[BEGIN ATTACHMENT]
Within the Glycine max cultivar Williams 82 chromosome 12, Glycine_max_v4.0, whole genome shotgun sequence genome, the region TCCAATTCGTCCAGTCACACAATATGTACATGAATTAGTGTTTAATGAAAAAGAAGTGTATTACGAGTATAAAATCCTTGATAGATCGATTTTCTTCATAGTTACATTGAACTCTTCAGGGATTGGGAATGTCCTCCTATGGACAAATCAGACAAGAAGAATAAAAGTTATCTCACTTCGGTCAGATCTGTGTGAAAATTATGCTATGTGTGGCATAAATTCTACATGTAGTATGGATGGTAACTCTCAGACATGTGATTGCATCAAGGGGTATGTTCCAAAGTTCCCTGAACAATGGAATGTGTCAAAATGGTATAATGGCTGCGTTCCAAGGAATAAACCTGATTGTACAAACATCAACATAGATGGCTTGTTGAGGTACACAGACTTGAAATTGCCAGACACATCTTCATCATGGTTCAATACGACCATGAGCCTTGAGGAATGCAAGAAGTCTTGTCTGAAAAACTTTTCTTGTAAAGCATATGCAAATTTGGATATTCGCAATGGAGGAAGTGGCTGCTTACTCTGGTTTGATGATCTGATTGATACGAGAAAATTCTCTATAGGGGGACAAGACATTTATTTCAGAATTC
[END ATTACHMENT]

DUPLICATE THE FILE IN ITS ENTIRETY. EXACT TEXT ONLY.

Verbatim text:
Within the Glycine max cultivar Williams 82 chromosome 12, Glycine_max_v4.0, whole genome shotgun sequence genome, the region TCCAATTCGTCCAGTCACACAATATGTACATGAATTAGTGTTTAATGAAAAAGAAGTGTATTACGAGTATAAAATCCTTGATAGATCGATTTTCTTCATAGTTACATTGAACTCTTCAGGGATTGGGAATGTCCTCCTATGGACAAATCAGACAAGAAGAATAAAAGTTATCTCACTTCGGTCAGATCTGTGTGAAAATTATGCTATGTGTGGCATAAATTCTACATGTAGTATGGATGGTAACTCTCAGACATGTGATTGCATCAAGGGGTATGTTCCAAAGTTCCCTGAACAATGGAATGTGTCAAAATGGTATAATGGCTGCGTTCCAAGGAATAAACCTGATTGTACAAACATCAACATAGATGGCTTGTTGAGGTACACAGACTTGAAATTGCCAGACACATCTTCATCATGGTTCAATACGACCATGAGCCTTGAGGAATGCAAGAAGTCTTGTCTGAAAAACTTTTCTTGTAAAGCATATGCAAATTTGGATATTCGCAATGGAGGAAGTGGCTGCTTACTCTGGTTTGATGATCTGATTGATACGAGAAAATTCTCTATAGGGGGACAAGACATTTATTTCAGAATTC